My family has always been big on picnics and when I was a child one of my mother's standards for these occasions was cold, fried chicken. Being a Southerner, she pan-fried it instead of deep-frying. The night before a trip to the mountains or the lake she'd fry two whole chickens (the wish-bone was my favorite piece) and it would be perfectly crisp and luscious that night. The next day on the picnic it would somewhat soggy but luscious in a different way - almost a different dish. This can easily be doubled or tripled for dinner on the first go around and the next day's picnic fare.
Edited by Joy Nordenstrom, Romantic Meals’ Expert
- 2 bone-in, skin-on chicken breasts (or thighs)
- For the Marinade:
- 2 cups cultured buttermilk
- 1 tablespoon hot paprika
- 1 tablespoon salt
- For the Coating:
- 1/2 cup all-purpose flour
- 2 teaspoons hot paprika
- 2 teaspoons salt
- 1/2 teaspoon black pepper
- Thoroughly mix marinade ingredients in a zippered plastic bag, add chicken, and refrigerate 12 - 24 hours, turning occasionally to ensure coverage. (If you're in a hurry, you can skip the delay and simply dip the chicken in the marinade and then proceed to step 3 but chances are it's not going to be as juicy.)
- Mix coating ingredients in a zippered plastic bag and shake well. Empty into a deep bowl or square baking dish.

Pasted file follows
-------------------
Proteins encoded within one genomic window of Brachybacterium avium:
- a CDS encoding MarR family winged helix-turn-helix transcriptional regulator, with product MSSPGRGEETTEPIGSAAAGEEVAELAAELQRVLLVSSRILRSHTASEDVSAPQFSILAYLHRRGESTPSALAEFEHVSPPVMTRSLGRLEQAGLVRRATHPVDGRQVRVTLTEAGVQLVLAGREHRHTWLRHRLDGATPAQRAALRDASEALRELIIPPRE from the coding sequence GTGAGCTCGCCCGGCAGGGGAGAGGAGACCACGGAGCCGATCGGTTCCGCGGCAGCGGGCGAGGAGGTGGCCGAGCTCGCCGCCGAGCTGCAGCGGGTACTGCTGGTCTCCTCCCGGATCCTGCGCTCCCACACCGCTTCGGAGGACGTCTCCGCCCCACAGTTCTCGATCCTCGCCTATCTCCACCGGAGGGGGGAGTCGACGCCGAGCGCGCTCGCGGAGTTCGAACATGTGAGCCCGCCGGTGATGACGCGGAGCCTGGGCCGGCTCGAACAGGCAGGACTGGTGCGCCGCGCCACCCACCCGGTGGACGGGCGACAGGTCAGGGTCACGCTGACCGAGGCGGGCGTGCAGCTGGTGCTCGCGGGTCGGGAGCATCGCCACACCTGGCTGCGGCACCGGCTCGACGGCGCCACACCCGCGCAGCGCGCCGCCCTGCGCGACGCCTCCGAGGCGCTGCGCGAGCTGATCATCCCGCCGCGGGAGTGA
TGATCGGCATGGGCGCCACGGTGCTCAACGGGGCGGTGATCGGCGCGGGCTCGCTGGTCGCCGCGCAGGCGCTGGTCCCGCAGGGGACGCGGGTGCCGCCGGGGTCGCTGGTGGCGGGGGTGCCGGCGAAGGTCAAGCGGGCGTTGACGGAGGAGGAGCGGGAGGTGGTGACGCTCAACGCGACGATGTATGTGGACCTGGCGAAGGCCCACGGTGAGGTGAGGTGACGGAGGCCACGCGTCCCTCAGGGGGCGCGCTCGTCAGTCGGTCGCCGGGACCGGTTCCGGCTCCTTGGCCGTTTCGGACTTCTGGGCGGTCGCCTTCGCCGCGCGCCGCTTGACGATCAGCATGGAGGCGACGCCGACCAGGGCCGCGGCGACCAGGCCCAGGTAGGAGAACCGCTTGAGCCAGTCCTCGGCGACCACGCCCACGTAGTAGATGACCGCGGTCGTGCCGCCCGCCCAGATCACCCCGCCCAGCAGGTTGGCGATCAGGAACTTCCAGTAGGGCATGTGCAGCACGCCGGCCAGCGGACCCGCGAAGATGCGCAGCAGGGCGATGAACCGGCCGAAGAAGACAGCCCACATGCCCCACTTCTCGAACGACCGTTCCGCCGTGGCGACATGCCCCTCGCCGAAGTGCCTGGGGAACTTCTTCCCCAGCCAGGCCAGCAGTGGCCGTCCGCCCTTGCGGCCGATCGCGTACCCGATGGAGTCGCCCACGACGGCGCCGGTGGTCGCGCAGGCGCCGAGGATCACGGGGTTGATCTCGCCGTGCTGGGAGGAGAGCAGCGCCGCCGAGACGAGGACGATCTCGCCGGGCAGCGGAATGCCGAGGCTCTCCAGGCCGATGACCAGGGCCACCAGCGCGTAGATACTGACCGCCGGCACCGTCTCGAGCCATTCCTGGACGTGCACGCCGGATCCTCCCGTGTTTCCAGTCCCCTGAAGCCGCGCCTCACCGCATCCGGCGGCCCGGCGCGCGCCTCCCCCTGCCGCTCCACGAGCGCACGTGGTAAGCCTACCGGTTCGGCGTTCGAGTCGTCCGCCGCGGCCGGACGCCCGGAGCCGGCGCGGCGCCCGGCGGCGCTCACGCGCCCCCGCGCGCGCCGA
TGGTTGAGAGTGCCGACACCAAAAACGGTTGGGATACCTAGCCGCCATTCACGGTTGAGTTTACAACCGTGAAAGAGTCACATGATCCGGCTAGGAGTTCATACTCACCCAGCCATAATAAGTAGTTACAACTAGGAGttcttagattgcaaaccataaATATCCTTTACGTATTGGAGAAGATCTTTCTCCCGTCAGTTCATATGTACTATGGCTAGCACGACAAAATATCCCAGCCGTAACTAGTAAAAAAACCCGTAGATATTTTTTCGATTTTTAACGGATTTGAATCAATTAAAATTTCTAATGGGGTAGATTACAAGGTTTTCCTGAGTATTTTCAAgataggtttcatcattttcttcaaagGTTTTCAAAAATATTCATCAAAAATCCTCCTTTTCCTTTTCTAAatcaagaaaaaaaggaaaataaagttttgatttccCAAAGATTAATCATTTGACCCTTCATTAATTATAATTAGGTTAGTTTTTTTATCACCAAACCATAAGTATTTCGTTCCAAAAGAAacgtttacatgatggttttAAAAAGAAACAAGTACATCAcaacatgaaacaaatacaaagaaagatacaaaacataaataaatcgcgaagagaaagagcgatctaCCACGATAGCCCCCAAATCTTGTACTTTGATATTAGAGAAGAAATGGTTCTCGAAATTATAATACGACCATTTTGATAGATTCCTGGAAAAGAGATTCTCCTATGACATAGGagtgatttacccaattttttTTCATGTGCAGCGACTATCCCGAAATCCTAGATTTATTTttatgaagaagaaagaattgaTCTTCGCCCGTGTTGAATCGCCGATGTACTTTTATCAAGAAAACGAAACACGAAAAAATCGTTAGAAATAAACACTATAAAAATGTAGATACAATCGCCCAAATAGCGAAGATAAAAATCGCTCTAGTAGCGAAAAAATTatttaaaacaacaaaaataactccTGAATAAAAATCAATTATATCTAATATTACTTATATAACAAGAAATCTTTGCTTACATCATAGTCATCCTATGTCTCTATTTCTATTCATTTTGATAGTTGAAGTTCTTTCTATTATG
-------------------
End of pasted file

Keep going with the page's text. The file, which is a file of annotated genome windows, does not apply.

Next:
- Remove chicken from marinade, shake off excess marinade, then dredge in coating.
- Set chicken aside on a plate and allow to rest for 30 minutes in a refrigerator.
- Heat 1/2 to 1 inch of oil in a medium, straight-sided, lidded skillet over medium high heat.
- Once oil is hot, re-dredge chicken in coating, shake off excess, and add to skillet (skin-side down).
- Cook for four minutes or until a light golden brown.
- Turn chicken over, reduce temperature to low, cover and cook 15 - 20 minutes more. (Ideally, cook until an instant-read thermometer registers 150F for breasts or 155F for thighs.)
- Remove cover, increase heat to medium-high, and turn over again. Cook another 5 minutes until coating is crisp and mahogany brown.
- Drain on a plate on paper towels or drying racks above tinfoil lined baking sheets.
Note1: Stick with either breasts or thighs that are the same size to assure equal cooking times.
Note 2: If doubling recipe, cook in two batches to avoid over-crowding or use a large to very large skillet.
Note 3: Although cast iron is widely lauded as the skillet of choice for pan-fried chicken, I find stainless steel or aluminum work better. Cast iron is slow to heat and slow to cool and you really want a quicker response when you turn the burner down and up.